At some point, you have to decide whether you want to walk with Jesus or walk with the world. Jesus walked nearly everywhere he went during his ministry years, and nearly every step he took, he was followed by his disciples and other assorted hangers-on. Crowds pressed in on him from every side wherever he preached, but few people actually made the commitment to walk with him day in and day out. Some walked with him for a little while and then fell away. Some walked with him for a little longer before falling away. Very, very few made it all the way to his resurrection and beyond.
Following Jesus is not a part-time leisure activity. It’s a full-time commitment. When I called the 40-day Bible read-through back in July, a lot of people told me they intended to do it, but I’m not sure how many actually did. It only involved an hour or two a day for less than six weeks, and even that was too much for some.
As paradoxical as it sounds, most Christians haven’t made the commitment yet to follow Jesus. They’ve made a conditional commitment (IF I have time, IF I’m not too busy, IF I can find someone to look after the kids, etc.), but they haven’t made the kind of full-time, unconditional, no-holds-barred, life-long commitment that’s required if you’re going to make it all the way to the end.
You won’t win a marathon race if your only training is running for the bus. Yet most Christians think they’ve got a guaranteed ticket to Heaven just for showing up at church. They think that’s the extent of what it means to be a Christian, because that’s what they see other Christians do. They follow the worldly herd instead of following Jesus.
We know, from Jesus, that the Sabbath is made for man, not man for the Sabbath. You don’t follow Jesus because it’s a law or you feel obligated to; you follow Jesus because you need to, just like you take a day of rest because you need one. Being a Christian isn’t an obligation; it’s a need, because it’s the only way you’re going to get home. Jesus says that no-one comes to the Father except through him.
The world is the realm of tests and temptations. When you spend all of your time and energy catering to worldly obligations and chasing worldly temptations, you show where your heart is. We’re expected to keep earning our daily bread even as we do ministry work, but our priority should always be the Kingdom. If earning our daily bread interferes with our work for the Kingdom, we need to find another way to make money. Jesus completely gave up his carpentry business and his disciples also quit their jobs, but Paul made tents so that he wouldn’t be dependent on hand-outs. He quit his day job, but he kept doing manual labour so as not to be a burden to anyone. Even so, his tent-making never interfered with his ministry work.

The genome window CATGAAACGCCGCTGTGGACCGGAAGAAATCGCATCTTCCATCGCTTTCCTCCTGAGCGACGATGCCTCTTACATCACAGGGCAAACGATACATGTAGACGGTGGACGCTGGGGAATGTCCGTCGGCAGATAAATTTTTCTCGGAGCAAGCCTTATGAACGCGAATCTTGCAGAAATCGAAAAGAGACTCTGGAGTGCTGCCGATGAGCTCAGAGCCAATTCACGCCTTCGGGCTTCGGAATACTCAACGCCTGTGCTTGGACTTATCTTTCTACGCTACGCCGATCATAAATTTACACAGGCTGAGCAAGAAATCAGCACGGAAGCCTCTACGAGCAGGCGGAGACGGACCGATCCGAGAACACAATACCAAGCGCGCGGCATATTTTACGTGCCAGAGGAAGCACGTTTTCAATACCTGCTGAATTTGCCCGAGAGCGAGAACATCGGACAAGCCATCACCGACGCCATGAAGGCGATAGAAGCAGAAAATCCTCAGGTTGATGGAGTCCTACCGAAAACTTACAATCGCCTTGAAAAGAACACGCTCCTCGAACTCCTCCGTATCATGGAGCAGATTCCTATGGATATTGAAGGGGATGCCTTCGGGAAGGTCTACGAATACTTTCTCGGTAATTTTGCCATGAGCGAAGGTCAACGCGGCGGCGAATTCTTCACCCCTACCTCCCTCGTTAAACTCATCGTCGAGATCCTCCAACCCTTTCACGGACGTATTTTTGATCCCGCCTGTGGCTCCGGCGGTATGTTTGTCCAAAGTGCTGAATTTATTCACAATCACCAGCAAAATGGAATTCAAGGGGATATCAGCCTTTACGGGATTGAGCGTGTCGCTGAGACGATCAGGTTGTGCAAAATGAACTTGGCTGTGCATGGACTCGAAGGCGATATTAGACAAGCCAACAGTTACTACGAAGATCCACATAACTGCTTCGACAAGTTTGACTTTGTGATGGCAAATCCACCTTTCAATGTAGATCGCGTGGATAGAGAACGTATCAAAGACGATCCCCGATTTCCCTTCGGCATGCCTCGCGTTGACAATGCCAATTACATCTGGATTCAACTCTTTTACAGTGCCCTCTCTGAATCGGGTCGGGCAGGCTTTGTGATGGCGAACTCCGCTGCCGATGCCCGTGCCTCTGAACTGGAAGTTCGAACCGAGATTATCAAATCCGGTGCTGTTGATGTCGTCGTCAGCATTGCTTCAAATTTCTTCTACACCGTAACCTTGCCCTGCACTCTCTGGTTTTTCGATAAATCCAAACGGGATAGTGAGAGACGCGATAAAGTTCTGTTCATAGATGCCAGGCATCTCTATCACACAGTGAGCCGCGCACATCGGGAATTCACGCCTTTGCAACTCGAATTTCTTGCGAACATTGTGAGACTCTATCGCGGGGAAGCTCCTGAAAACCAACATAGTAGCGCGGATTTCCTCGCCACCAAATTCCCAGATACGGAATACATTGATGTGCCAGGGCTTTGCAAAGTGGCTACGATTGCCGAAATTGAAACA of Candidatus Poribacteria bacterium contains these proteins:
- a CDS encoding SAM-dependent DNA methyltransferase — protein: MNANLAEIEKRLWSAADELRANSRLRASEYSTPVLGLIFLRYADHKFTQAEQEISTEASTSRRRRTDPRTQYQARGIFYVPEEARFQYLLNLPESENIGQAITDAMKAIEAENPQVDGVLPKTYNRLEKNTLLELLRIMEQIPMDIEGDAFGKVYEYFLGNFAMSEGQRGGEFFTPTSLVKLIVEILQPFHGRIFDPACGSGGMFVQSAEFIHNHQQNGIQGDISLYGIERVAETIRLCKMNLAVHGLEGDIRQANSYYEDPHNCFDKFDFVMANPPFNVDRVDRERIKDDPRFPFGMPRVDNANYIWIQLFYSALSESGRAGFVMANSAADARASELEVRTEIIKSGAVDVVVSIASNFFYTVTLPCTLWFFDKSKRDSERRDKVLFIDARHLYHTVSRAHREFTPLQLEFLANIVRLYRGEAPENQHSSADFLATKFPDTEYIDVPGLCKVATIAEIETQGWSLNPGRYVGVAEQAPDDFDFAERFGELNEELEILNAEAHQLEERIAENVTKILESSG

God doesn’t command you to make a commitment to him or to Jesus. These are free-will choices that you make of your own volition. But once you make the commitment, you need to clear out of your life everything that may interfere with it, and that includes relationships. The more you give to God and Jesus, the more you get in return. The less you give, the less you get.
This is very much an “I set before you life and death; choose life” scenario. If you’re born-again, following Jesus is not something you do on the side: It’s your life. Anything that interferes with that has to go.
One of the reasons why Jesus started his ministry work with a 40-day fast in the wilderness was to get rid of all the worldly obligations and habits he’d accumulated. He did a total life reset. He went into the desert Jesus of Nazareth, son of Mary and Joseph, and came out of the desert Jesus the Christ, son of God.
As Paul says, we only have one life, one shot at getting it right, and then comes the judgement. If you think you need to do a reset to become who you need to be to follow Jesus, then now’s the time. You might not get time later if the thief comes already tonight.
Even if you’ve made the commitment to follow Jesus, it’s still a good idea to take stock of how things are going in your life, to see whether you’re still putting God first in everything or if something (or someone) else is taking his place. It’s good to take stock every now and then. It’s like spiritual house-cleaning or a mini-reset. Jesus did little mini-resets during his ministry years, going off by himself to the mountain to pray. If even Jesus needed to step back from the world occasionally to refocus and renew his commitment, how much more we need to do those things.
I hope you take some time today to either make a commitment to follow Jesus or to renew your commitment. God will help you with that, and bless your efforts.